While the bill rightly requires lobbyists and lobbying entities to disclose details about the electioneering expenditures they make, it should also require disclosure of the names of the officials who were lobbied. Current law does not require lobbyists to say they lobbied the office of Senator Smith. Instead, lobbyists are only required to report that they lobbied the House, the Senate, or the executive branch.  But, without knowing who the lobbyist reached out to for a significant government action, there is no way for the public to know if there is a link between lobbying activities, the votes or other actions taken by a member of Congress, and when that member of Congress becomes the focus of corporate electioneering expenditures.

Forcing more information into the public realm about the activities of lobbyists who scurry through the hallways of Capitol Hill has long been a goal of Washington's good-government advocates. But, of course, legislators don't want to tell the public about the lobbyists they and their staffs are meeting with. After all, that might actually give citizens some insight into how decisions are made in Congress. So it comes as no surprise that even reform-minded lawmakers left this out of the DISCLOSE Act. These officials are only willing to show so much.

Reinflating the Bubble

| Fri Apr. 30, 2010 8:58 AM PDT

The LA Times reports on the homebuyer's tax credit:

Buyers can get a tax break of up to $8,000 for first-time purchasers and $6,500 for some current homeowners if they reach agreements by April 30 and seal their deals by June 30.

California lawmakers sweetened the package last month by passing a $10,000 credit that kicks in Saturday. Now, some buyers in the state can qualify for as much as $18,000 in federal and state tax relief if they time their purchases just right.

Seriously? California, which is in only slightly better fiscal shape than Greece, is handing out money to homebuyers? Jeebus. So how's that working out?

The dual incentives have created a mind-set reminiscent of the bubble years, particularly among first-timers, who stand to gain the most money. "I am looking at properties almost constantly, and it is just kind of a feeding frenzy right now, which frustrates me," said Zeenath Shareef, 30, a Venice Beach renter and finance director for a Santa Monica consulting firm who took half days off to look for a home.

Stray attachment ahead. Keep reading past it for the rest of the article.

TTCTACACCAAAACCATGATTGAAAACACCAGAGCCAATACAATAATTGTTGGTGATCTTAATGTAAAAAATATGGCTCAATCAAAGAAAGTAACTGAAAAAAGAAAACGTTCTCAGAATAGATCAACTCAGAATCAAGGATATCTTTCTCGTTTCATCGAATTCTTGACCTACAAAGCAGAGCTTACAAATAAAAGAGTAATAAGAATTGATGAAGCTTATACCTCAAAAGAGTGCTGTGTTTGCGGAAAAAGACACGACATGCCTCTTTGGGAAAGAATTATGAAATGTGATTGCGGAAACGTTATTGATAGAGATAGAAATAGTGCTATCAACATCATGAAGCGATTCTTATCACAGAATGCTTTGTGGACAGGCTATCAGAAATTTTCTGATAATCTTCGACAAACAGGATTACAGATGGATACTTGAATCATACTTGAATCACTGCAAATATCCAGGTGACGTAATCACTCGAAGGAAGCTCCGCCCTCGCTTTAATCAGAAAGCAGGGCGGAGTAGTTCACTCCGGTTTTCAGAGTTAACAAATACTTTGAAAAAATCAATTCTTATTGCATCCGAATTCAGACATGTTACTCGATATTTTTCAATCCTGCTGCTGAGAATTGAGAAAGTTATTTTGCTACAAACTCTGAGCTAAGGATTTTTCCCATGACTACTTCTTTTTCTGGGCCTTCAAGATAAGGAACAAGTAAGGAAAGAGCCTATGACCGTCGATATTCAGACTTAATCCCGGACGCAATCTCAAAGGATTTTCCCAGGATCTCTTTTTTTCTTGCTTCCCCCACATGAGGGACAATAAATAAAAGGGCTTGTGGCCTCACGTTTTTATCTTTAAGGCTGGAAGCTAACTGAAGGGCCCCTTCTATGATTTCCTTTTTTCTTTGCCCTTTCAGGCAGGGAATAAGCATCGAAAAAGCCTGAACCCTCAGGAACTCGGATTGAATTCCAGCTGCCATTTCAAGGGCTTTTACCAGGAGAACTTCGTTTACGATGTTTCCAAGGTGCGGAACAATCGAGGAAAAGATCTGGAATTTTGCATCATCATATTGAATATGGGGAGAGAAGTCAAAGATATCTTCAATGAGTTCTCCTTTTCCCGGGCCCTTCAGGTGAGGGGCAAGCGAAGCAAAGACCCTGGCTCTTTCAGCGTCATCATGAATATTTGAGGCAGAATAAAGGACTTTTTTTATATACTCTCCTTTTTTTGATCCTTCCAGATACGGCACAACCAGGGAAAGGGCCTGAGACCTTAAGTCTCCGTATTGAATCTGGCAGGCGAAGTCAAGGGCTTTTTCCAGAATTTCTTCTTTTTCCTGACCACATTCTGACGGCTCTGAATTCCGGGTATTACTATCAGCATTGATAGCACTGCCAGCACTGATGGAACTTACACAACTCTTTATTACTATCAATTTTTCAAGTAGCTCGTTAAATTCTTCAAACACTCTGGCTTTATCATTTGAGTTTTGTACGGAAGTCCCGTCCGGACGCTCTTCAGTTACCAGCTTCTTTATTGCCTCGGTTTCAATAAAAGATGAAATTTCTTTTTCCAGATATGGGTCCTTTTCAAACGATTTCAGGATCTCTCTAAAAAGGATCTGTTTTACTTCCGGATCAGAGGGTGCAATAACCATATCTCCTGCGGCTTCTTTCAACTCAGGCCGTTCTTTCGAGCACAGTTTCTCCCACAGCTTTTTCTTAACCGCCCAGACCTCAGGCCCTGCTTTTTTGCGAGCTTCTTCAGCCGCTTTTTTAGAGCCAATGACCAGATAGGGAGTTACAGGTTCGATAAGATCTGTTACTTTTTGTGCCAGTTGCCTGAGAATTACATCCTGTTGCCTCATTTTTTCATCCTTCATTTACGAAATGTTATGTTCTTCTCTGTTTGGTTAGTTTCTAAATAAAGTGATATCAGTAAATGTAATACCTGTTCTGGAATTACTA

"In my mind, properties are going more quickly, and in some cases for more than what they would normally sell for, because people are in such a rush to buy ahead of this deadline," she said. "I hear people saying, friends of mine saying, ‘I have to buy, I have to buy, I have to buy.' "

We are a nation of idiots.

ID, Please

| Fri Apr. 30, 2010 8:39 AM PDT

Ezra Klein reports that the new Democratic immigration proposal includes a shiny new way to enforce employment laws:

I don't think the Democrats are going to like me calling this a biometric national ID card, as they go to great lengths to say that it is not a national ID card, and make it "unlawful for any person, corporation; organization local, state, or federal law enforcement officer; local or state government; or any other entity to require or even ask an individual cardholder to produce their social security card for any purpose other than electronic verification of employment eligibility and verification of identity for Social Security Administration purposes."

But it's still a biometric national ID card. It's handed out by the Social Security Administration and employers are required to check it when hiring new employees. Essentially, if you want to participate in the American economy, you need this card.

I've written about this before, and it's fine with me if they call it a national ID card. I'm in favor. It's not as if these things are security panaceas or anything, but they'd be pretty useful for things like reducing employment fraud or voter fraud. And what are the drawbacks? Every time this comes up I hear lots of vague but alarming talk about police states and the end of liberty, but nothing concrete about how this would really change things much from the status quo ante, in which most of us have to produce IDs multiple times a day merely to get through our lives. As for making it easier for the federal government to track us, please. They already have all the tools they need to track us. It's called a Social Security number. A non-fakable Social Security number would be an improvement, not a further infringement on our liberty.

The main difference a national ID would make is that if the federal government provided these cards free of charge, then poor people would have a reliable form of ID too, not just rich and middle class folks. Could they be abused? Sure, but no more than our current hodgepodge of SSNs and corporate ID cards. Other countries seem to have them without descending into totalitarianism.

Unfortunately, as Ezra says, this whole thing is a nonstarter: "The oddity of this strategy, of course, is that anti-immigration sentiments run highest among the same communities that are most opposed to national ID cards." There's not much chance of this proposal getting anywhere.